Kuur Therapeutics, a leader in the development of off-the-shelf CAR-NKT cell immunotherapies for the treatment of hematological and solid malignancies, today announced the treatment of the first patients in its ANCHOR phase 1 study of KUR-502, an allogeneic CAR-NKT therapy.
“This is an important day, as the initiation and dosing of the first patients in the ANCHOR phase 1 clinical study marks the first time that patients have been treated with an allogeneic engineered CAR-NKT cell therapy,” said Dr. Carlos Ramos, Principal Investigator of the ANCHOR study, Professor of Medicine in the Center for Cell and Gene Therapy (CAGT) at Baylor College of Medicine and member of the Dan L Duncan Comprehensive Cancer Center. “CAR-NKT cells have the potential to offer a distinct set of advantages over other lymphocytes commonly used for cell therapy, such as T cells. We are pleased to be advancing this ground-breaking first-in-human clinical study and anticipate that CAR-NKT cells could be an important treatment option for patients with both hematological and solid tumors in the future.”
“With the initiation of the ANCHOR study of KUR-502 in CD19 positive hematological malignancies, we are able to turn our focus to exploring the effects of off-the-shelf CAR-NKT cells,” said Kevin S. Boyle, Sr., Kuur’s Chief Executive Officer. “This study will allow us to evaluate our platform technology with a validated target in CD19 and validated indications, generating critical data to advance our allogeneic efforts. Together with the results from our proof of concept GINAKIT2 study of KUR-501 in neuroblastoma, the forthcoming data from the ANCHOR study will guide future development of our next generation platform technology.”
KUR-502 is built on Kuur’s next-generation CAR-NKT platform, with novel engineering capabilities that harness and enhance the unique tumor-homing properties of NKT cells. This NKT platform technology was developed in the CAGT Lab of Dr. Leonid Metelitsa, Professor of Pediatrics-Oncology at Baylor College of Medicine and Texas Children’s Hospital and member of the Dan L Duncan Comprehensive Cancer Center, and KUR-502 was produced by the CAGT cGMP facility. One of the challenges with allogeneic therapies is that infusing a patient with donor-derived lymphocytes can induce graft versus host disease (GvHD), a potentially life-threatening condition in which the infused cells recognize the patient’s tissues as foreign. The NKT cells used in Kuur’s CAR-NKT platform have an invariant T cell receptor that does not distinguish between self- and non-self tissues, making the cells unlikely to induce GvHD when given to another person. Preclinical data generated by Baylor College of Medicine indicate that while human CAR-T cells cause severe GvHD, CAR-NKT cells from the same donor do not.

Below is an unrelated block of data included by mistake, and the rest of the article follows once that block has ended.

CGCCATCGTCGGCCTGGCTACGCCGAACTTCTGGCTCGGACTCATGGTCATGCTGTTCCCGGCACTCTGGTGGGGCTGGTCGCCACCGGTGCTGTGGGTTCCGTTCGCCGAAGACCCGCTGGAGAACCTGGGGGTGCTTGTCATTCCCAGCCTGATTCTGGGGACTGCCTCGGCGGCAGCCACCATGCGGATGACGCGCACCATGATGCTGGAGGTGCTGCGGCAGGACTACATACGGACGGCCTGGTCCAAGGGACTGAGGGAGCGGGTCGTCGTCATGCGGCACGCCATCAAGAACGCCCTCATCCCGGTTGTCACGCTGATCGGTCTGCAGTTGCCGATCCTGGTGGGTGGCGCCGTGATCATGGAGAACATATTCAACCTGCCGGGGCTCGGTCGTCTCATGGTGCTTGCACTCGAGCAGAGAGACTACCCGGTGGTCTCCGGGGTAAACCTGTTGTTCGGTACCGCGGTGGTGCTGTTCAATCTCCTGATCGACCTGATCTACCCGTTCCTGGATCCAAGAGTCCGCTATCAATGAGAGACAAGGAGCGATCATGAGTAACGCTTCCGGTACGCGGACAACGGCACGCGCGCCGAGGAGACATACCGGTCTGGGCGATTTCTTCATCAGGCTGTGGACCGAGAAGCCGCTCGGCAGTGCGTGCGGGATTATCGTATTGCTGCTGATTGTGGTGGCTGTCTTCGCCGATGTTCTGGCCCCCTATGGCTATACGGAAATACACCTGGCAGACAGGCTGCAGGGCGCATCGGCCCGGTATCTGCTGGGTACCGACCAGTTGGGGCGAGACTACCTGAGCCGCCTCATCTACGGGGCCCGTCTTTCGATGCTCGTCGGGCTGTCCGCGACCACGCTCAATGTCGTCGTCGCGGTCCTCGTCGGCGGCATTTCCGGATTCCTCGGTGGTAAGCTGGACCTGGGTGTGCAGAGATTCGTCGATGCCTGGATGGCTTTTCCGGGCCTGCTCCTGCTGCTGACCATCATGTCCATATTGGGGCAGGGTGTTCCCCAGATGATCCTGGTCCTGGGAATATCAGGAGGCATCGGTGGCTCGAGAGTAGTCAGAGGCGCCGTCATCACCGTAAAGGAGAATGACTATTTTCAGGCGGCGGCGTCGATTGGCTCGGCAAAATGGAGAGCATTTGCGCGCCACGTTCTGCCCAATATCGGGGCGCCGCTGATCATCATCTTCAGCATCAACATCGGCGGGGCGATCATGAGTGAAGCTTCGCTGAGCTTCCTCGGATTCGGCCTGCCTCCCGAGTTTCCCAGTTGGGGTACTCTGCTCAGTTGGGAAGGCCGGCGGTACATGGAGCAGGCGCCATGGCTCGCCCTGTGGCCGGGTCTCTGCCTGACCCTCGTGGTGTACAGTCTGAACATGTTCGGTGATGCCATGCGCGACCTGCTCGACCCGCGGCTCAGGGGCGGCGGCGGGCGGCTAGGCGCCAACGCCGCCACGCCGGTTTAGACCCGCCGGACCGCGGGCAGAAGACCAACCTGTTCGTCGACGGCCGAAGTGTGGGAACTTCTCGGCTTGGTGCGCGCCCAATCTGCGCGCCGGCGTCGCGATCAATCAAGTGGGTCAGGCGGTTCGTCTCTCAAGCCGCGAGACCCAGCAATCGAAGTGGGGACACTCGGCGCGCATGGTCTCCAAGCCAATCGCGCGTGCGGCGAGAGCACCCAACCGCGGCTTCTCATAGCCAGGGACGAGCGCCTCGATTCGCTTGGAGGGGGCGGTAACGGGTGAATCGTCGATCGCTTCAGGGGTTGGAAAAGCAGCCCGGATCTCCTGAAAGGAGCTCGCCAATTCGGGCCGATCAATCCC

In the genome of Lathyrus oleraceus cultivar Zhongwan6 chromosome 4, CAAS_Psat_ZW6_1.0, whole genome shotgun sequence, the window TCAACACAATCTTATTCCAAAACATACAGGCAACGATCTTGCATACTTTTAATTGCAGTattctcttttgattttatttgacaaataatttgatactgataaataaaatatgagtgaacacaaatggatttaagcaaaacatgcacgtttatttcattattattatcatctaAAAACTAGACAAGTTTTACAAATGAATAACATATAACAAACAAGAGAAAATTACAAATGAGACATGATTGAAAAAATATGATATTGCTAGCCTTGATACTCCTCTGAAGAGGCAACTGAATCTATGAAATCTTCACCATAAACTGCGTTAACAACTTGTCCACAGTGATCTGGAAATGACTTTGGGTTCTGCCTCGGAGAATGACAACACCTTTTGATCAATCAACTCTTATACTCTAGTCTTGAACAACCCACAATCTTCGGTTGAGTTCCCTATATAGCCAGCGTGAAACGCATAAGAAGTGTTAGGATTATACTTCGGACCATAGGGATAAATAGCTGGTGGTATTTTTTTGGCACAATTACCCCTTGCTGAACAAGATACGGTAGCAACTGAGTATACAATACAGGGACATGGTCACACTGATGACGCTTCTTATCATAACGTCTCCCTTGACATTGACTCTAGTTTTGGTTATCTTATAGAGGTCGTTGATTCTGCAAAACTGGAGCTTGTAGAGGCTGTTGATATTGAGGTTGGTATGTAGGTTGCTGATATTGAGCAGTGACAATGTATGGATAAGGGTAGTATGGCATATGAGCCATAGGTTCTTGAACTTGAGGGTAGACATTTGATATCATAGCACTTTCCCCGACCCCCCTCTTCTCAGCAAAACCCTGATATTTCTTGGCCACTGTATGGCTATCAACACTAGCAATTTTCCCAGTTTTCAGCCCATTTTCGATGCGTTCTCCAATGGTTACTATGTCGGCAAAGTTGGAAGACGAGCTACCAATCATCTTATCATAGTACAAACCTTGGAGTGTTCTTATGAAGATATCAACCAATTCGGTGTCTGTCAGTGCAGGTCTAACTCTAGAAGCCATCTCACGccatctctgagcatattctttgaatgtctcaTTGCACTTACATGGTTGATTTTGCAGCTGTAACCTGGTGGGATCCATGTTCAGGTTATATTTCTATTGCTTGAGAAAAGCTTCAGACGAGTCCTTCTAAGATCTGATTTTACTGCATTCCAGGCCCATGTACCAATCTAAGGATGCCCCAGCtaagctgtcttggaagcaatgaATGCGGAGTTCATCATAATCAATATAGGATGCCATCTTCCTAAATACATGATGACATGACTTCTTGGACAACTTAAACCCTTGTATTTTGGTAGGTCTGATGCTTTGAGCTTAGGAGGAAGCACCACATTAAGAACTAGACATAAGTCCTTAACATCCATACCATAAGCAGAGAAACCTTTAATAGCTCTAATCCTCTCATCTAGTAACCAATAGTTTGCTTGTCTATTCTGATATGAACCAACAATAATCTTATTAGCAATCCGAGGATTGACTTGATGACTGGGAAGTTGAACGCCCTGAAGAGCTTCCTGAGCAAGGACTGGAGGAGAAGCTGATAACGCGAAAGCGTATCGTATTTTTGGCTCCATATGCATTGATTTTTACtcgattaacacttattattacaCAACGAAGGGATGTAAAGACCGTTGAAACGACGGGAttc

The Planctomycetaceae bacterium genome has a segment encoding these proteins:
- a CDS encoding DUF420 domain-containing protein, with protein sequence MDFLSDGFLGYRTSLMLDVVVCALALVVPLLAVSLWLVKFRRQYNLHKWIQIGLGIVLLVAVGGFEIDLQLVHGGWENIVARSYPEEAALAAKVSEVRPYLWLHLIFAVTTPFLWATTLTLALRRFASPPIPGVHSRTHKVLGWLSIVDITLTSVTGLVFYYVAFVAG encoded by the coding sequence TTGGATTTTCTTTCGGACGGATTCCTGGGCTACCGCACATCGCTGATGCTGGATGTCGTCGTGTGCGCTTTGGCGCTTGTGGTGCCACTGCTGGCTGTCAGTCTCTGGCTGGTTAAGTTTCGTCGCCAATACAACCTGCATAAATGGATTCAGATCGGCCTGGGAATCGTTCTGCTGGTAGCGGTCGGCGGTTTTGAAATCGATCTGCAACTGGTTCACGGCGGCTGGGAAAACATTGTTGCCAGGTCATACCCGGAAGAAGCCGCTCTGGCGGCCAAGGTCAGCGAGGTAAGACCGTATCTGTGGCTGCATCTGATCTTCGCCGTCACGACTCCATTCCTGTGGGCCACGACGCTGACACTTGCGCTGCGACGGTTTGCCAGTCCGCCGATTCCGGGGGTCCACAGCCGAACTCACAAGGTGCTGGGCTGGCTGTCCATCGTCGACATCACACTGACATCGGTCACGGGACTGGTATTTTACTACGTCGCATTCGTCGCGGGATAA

The ANCHOR (NCT03774654) study is a phase 1, first-in-human, dose escalation evaluation of KUR-502 in adults with R/R CD19 positive malignancies, including B cell lymphomas, acute lymphoblastic leukemia (ALL) and chronic lymphocytic leukemia (CLL). The single arm study will evaluate three dose levels, with patients receiving lymphodepletion chemotherapy consisting of cyclophosphamide and fludarabine followed by infusion with KUR-502.
Patients with R/R CD19 positive malignancies have limited effective treatment options. While CD19-directed autologous CAR-T cells are now available for these patients, they are limited by delays to get treatment, a requirement for patient leukapheresis, and issues with inferior quality leukapheresis starting material due to prior treatment. Off-the-shelf KUR-502 is designed to overcome these limitations.
The ANCHOR study is being sponsored and conducted by Kuur’s collaborator, Baylor College of Medicine.